Fair winds,

Brenda
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Old 03-22-2011, 05:12 PM   #6
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Quote:
Originally Posted by MMNETSEA View Post

Hi Brenda, Super direction given to Oneman - Have seen a number of boats with galvanised,

mainly from New Zealand. Remember a boat called "Spray" after Joshua Slocum. This was Swedish boat which had sailed the seas. The skipper used to relay for the S.E. Asia Maritime net out of Kota Kinabalu - Sabah (Borneo Malaysia). He used to periodically take down the galvanized stays and cook them in a 44 gallon drum - then in the second process ; the drum/s were emptied and rinsed; refilled with a mixture of the grease from sheep's wool, bee's wax, and various secret ingredients from Sweden's far north Lapland. Then the stays would be added and boiled up with strange incantations. Whatever, this "Sprays" standing rigging was regarded as having the potential to see in the next century.

So, Brenda what is Oneman going to use in his second process?

Richard
Hi Richard,

I'd think the fellow might have been using Stockholm Tar with his concoction of stuff to seal up the rig. However, most people I know these days who are using galvanized rigging happen to have large enough rigging wire diameter to make it worthwhile to parcel and serve then paint with "boat soup" of linseed oil/stockholm tar/left-over paint/japan dryer. Then, they keep up the rig simply by painting that soup mix onto the rig each year. People I know of with smaller rigs (e.g. 5/16" wire typically) often do have bare wire and either use a boat soup on it every year or even run a linseed oil/beeswax mix soaked rag up and down the rigging wires. That, of course, can lead to dirty sails but that's another matter entirely.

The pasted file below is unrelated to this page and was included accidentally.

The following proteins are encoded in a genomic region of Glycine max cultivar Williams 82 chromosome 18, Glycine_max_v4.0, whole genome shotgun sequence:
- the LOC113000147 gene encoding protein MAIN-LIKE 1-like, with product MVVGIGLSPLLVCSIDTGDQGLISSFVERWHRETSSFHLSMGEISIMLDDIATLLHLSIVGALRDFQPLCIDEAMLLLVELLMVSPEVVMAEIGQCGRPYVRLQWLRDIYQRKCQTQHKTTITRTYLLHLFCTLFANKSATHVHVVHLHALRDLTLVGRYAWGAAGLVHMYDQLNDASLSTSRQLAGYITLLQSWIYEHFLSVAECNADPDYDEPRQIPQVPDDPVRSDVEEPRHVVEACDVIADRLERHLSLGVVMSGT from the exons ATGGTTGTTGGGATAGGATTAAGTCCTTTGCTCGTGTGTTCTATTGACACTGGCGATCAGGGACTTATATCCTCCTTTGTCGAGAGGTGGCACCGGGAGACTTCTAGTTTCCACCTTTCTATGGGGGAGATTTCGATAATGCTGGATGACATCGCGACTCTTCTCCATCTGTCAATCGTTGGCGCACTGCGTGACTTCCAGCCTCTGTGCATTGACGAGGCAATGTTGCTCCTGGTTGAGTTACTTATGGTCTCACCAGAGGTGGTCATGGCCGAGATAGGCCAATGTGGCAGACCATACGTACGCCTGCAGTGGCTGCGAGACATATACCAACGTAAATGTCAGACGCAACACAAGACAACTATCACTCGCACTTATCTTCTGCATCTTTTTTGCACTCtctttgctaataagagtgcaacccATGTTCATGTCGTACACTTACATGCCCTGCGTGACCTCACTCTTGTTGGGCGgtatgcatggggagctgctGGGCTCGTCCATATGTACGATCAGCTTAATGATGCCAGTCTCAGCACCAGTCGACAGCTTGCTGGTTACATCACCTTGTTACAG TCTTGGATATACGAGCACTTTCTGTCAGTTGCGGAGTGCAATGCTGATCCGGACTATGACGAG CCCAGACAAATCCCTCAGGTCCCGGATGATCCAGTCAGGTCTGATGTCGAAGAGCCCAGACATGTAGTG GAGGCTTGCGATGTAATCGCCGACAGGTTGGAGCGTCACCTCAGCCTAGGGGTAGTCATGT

Many ways to keep that galvanized rig going strong. Of course, since galvanized wire is STRONGER that same size and lay 316 SS wire, a boater trying to replace galvi with SS may find the SS not up to the task. I always do wonder why people think SS is "better"
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Old 03-24-2011, 10:18 AM   #7
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Brenda,

Thanks again for your advice. Firstly I'm not destitute in that I can't afford reference material. I'm simply not geographically located to make it convenient for me to locate abookstore stocking the required material at this time. I just thought you may havemisunderstood my reference to finances. I, like most other people simply don't like wasting hard earned money.

To quickly reply to your questions as best I can at this stage:

1) My mast has a little galvanic corrosion at the base and will need slight (2") shortening and the wiring is mostly rusted on the outside and appears extremely old (probably over 20 years). When I drop the mast I will be able to check inside the wire strands properly. As for the rigger, yes, the rigger, in fact most riggers prefer SS.

2) The rig is bare wire.

3) My friend is someone who speaks from many years of experience on tall ships, Volvo Round the World Race participation and many years sailing Optimist class and various other sailing vessels. He does prefer SS rigging, (as I note you do too, having re-rigged your schooner in SS) and yes he is willing to assist me with the re-rigging.

4) See above

5) Chain plates are welded to deck as it is a steel boat.

6) I'm on the East Coast of Australia and plan to cruise towards the end of this year.

With regard to your unsolicited advice I fully intend to learn the job as I go, purchase the relevant reference books and required tools and complete the job with my friend's assistance whose assistance was volunteered, I think not out of pity or kindness but, I think out of comraderie. I will in the meantime and after my re-rigging is completed be assisting my friend with his boat's refurbishment which I believe is in keeping with the mateship that I've always found exists in this country, in all walks of life.

I've spoken with three riggers so far and each has said to replace the rigging which is now hard and breaks when bent.